Golden Queen Mine Shelter
A Page of History
I was born in 1950. Now you can all figure out my age! I declare this to emphasize that I grew up during the Cold War after World War II.
Because I lived in Mojave with a Marine Base next to me, until 1958, and our close proximity to Edwards Air Force Base (a major flight test facility), children my age in elementary school lived in constant fear that we would all be wiped out by an atomic bomb dropped near us.
As children we had no real understanding of how real that threat could be. We had regular atom bomb drills – ducking under our desks (as if that could save us) – while being traumatized by comments on the news that it was only a matter of time until we were all vaporized into nothingness.
I actually remember lying in bed at night and wondering just when it would happen. I never mentioned this to my parents because at that time in my life that was just not done.
I remembered all those fears this week when I found an article my mother Marion Deaver had written in September of 1961 concerning the creation of bomb shelters in the Golden Queen Mine south of Mojave. Similar shelters were created elsewhere, including Tropico Gold Mine, west of Rosamond.
A meeting was scheduled to take place at the Mojave Elementary School Auditorium to discuss the idea at a civil defense meeting to be chaired by Edwin Koch, local realtor, who had somehow been appointed as Mojave Civil Defense Chairman. Scheduled to address the group was Maj. Thomas H. Kirk, emergency plans officer at Edwards AFB.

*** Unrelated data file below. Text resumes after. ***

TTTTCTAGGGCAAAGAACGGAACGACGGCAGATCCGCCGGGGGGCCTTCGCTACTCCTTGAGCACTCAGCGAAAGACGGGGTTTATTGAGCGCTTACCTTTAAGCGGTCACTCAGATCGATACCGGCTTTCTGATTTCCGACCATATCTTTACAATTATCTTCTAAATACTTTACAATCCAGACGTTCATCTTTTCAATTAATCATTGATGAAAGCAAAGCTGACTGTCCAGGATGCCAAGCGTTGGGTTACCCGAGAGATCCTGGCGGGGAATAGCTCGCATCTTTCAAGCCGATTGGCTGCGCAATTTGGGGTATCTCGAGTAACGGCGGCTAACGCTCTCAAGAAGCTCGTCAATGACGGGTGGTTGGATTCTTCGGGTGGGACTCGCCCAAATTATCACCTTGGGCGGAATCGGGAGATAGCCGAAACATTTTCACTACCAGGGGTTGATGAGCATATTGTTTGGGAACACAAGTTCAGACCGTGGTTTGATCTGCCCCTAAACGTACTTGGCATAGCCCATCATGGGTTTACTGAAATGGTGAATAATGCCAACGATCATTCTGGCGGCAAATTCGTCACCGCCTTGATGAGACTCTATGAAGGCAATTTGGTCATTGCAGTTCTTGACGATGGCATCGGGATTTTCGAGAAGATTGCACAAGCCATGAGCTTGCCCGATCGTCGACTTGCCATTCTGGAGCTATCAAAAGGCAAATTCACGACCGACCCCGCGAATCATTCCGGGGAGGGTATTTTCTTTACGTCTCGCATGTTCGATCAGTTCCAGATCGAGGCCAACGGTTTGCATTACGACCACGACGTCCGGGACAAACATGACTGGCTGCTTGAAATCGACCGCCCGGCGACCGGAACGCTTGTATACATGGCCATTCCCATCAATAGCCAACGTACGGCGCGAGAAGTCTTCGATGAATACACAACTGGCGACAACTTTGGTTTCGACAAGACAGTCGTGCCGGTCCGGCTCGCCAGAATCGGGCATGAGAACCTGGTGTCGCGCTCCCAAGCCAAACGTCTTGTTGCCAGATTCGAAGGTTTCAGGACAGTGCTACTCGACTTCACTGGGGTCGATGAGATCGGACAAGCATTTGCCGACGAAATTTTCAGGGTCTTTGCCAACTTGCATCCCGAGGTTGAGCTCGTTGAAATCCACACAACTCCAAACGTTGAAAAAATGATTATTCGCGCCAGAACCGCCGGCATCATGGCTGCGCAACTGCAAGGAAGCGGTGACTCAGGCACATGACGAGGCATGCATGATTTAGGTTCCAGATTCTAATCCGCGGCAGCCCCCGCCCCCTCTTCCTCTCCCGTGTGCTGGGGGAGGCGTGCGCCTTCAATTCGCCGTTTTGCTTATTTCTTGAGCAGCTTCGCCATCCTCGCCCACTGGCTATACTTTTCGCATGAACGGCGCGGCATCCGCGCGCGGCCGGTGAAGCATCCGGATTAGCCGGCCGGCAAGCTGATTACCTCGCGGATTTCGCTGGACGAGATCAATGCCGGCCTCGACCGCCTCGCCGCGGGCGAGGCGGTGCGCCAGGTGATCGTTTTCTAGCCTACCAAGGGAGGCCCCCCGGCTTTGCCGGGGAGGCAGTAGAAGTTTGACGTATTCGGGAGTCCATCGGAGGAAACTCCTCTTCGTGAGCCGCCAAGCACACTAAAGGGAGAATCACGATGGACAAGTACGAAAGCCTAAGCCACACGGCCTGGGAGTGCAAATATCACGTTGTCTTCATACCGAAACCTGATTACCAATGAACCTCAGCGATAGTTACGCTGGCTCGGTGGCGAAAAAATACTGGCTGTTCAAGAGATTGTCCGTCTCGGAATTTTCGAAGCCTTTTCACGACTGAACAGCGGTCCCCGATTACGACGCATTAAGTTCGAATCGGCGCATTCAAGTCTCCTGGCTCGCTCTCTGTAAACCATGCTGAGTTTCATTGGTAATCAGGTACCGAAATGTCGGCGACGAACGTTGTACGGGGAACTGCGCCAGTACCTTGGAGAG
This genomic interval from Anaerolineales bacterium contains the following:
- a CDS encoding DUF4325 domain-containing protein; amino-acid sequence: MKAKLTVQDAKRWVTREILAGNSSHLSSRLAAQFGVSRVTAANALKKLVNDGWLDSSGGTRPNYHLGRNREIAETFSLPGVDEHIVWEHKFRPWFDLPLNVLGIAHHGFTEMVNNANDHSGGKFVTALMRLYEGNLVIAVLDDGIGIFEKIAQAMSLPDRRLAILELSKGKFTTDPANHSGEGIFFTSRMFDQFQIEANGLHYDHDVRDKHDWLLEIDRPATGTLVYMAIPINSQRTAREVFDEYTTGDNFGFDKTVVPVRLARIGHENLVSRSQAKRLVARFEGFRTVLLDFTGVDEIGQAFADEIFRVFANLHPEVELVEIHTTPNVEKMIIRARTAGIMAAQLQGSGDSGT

The group that met was going to begin a collection of water storage containers, which would be placed in mines, such as the Golden Queen, south of Mojave.
The Golden Queen was deemed to be able to house 5,000 refugees. A survey made by the Mojave Marine Base, when it was still in Mojave, had been deemed capable of being used for such a shelter. The mine had over 19 miles of tunnels at the 600 foot level, with 50 miles of connecting tunnels.
At the 200 foot level, the mine was said to have two miles of usable tunnel, with one 50 by 50 foot room.
The Marine Base survey estimated 25 million cubic feet of air was available without ventilation for 5,000 people to be able to remain inside for 70 hours without air change.
The mine was equipped at that time with water and other supplies.
Tropico Mine was also equipped and included water, food stores, and cots in case of a disaster.
None of this preparation did anything to allay my fears as a child. I was sure that we would never be able to make it to the mine in time and be able to survive until all of the radioactive fallout had cleared out.
Local residents did not relish the idea of Los Angeles residents rushing to the East Kern area to survive such an attack. According to my brother, Bill Deaver, some older residents suggested meeting the LA residents at Avenue A (the county line) with shotguns to protect the local resources.
As it turned out, no atomic bombs were dropped by Russia or anyone else and we never had to worry about seeking shelter anywhere.
As I grew older our worries changed to our friends going to Vietnam and now about attacks from the Middle East and maybe North Korea. But as I reach my "golden years" fears of death are lessened.
In fact sometimes as times just get worse I yell, "Jesus, take me now!"